MONTGOMERY, Ala. (AP) – Alabama’s 89 percent graduation rate is not accurate, but it may be months before the correct numbers are revealed.
A review of the state’s graduation rates by the U.S. Department of Education’s Office of Inspector General shows the state misstated its rates by counting students who received Alabama Occupational Diplomas in its numbers and by not properly overseeing local school systems’ awarding of class credits, resulting in some diplomas that weren’t honestly earned.
A state Department of Education spokeswoman said Thursday there won’t be any recalculation of the 2014-15 rates at this time. Malissa Valdes-Hubert says the numbers for the 2015-16 school year are expected to be released in early spring.
Superintendent Michael Sentance says the department is establishing an internal audit unit to ensure protocols and procedures are followed.
Alabama Governor Robert Bentley issued the following statement after the story broke Thursday morning:
This week, Superintendent of Education Michael Sentance briefed me on the findings from the State Department of Education’s internal audit of Alabama’s graduation rate. I was alarmed and disappointed to learn the numbers have been reported incorrectly to the U.S. Department of Education, to parents, to legislators and my office.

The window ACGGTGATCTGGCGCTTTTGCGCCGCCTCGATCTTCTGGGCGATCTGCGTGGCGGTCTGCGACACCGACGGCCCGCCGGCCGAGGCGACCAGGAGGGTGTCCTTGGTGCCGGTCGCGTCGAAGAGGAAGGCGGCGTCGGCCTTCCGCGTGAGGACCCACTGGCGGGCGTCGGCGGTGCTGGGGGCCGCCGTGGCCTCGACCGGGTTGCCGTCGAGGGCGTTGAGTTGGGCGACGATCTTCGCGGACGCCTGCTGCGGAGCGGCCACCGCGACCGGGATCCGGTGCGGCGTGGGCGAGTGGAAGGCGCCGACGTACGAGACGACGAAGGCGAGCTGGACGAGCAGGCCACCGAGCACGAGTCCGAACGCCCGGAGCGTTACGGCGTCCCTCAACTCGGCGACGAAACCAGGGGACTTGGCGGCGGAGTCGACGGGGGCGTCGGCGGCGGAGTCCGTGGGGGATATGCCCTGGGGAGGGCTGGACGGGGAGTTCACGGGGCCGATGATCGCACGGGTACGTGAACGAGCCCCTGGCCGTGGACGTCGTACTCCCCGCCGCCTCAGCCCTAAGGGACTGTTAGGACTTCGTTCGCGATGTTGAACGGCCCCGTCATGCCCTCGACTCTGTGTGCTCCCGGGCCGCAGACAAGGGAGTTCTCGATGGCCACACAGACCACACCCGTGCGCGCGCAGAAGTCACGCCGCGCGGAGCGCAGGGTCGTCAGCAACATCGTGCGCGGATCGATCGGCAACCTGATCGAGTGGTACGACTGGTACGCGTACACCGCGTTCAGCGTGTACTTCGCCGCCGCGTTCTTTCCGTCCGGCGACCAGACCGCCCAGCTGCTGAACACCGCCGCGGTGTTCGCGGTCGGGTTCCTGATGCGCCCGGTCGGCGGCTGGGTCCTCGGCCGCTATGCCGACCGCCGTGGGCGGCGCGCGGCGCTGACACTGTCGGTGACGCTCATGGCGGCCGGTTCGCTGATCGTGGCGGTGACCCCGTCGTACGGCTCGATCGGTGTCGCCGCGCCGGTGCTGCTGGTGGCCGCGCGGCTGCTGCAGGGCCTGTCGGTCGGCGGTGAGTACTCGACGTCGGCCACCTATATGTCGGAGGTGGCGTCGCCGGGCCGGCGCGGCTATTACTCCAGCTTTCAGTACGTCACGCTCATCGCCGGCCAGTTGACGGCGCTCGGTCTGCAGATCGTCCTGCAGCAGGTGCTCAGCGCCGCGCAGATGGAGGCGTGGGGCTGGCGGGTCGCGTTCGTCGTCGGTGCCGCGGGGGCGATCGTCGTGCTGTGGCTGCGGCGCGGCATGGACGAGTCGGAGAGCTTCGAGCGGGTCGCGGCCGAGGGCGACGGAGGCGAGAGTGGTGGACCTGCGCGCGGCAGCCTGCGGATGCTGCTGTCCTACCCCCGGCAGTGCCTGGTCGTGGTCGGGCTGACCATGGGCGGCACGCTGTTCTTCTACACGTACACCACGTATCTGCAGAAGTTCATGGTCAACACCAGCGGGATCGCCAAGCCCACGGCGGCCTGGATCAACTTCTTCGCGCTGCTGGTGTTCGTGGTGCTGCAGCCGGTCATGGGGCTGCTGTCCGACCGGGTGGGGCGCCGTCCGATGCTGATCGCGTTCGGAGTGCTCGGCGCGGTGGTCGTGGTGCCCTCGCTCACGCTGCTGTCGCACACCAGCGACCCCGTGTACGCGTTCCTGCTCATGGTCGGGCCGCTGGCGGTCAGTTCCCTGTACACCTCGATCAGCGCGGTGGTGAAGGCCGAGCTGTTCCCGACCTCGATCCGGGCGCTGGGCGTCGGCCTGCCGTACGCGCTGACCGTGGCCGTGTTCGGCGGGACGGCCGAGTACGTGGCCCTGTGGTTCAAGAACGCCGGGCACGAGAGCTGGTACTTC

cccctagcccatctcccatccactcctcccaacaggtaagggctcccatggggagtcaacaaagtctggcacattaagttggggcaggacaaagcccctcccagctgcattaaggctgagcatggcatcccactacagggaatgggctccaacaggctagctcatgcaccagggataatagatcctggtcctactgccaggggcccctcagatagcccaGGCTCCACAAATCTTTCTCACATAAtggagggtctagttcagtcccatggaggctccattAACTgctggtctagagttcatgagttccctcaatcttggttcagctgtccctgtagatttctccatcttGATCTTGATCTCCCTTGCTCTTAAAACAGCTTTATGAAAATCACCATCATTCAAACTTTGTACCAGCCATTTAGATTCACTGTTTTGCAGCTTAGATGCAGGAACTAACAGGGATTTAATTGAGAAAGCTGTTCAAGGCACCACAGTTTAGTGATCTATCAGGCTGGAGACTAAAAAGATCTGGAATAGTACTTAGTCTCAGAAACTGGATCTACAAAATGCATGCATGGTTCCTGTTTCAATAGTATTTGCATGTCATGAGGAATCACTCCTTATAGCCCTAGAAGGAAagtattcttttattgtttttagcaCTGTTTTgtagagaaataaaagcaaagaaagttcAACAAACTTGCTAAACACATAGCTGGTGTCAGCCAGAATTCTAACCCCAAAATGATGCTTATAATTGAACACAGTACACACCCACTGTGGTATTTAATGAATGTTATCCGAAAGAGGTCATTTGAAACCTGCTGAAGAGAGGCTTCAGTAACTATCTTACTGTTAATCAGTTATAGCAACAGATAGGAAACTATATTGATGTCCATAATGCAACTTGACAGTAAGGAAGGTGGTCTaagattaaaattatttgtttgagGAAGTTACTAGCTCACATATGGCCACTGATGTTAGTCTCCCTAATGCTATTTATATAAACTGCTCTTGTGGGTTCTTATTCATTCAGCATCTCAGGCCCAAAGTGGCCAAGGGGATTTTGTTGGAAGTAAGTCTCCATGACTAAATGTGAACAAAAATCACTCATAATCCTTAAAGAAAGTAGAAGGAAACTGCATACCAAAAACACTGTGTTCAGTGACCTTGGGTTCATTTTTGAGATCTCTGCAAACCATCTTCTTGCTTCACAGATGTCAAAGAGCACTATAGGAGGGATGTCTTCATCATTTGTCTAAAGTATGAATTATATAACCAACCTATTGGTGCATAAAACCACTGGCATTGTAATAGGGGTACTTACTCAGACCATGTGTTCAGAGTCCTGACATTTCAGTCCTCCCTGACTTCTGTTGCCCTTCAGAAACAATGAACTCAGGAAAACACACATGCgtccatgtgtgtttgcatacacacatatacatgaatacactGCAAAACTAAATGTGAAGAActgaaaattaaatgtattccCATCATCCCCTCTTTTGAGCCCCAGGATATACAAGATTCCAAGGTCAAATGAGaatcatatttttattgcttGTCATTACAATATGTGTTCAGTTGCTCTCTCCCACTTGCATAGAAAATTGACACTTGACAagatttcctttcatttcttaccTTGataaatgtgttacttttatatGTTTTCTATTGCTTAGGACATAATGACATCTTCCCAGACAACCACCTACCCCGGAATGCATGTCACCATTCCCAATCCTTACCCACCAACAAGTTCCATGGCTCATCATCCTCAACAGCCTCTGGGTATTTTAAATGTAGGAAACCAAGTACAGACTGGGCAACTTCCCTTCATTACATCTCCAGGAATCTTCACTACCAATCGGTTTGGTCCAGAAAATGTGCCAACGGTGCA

When Superintendent Sentance was chosen to lead the State Department of Education, he committed to increasing student achievement in Alabama. I appreciate the efforts of Superintendent Sentance and the members of the Alabama State Board of Education in working to identify problems, as well as solutions, on state and local levels. Our Alabama children need and deserve the best education our leaders can offer. I am confident Superintendent Sentance and members of the Board of Education will see to it that happens.”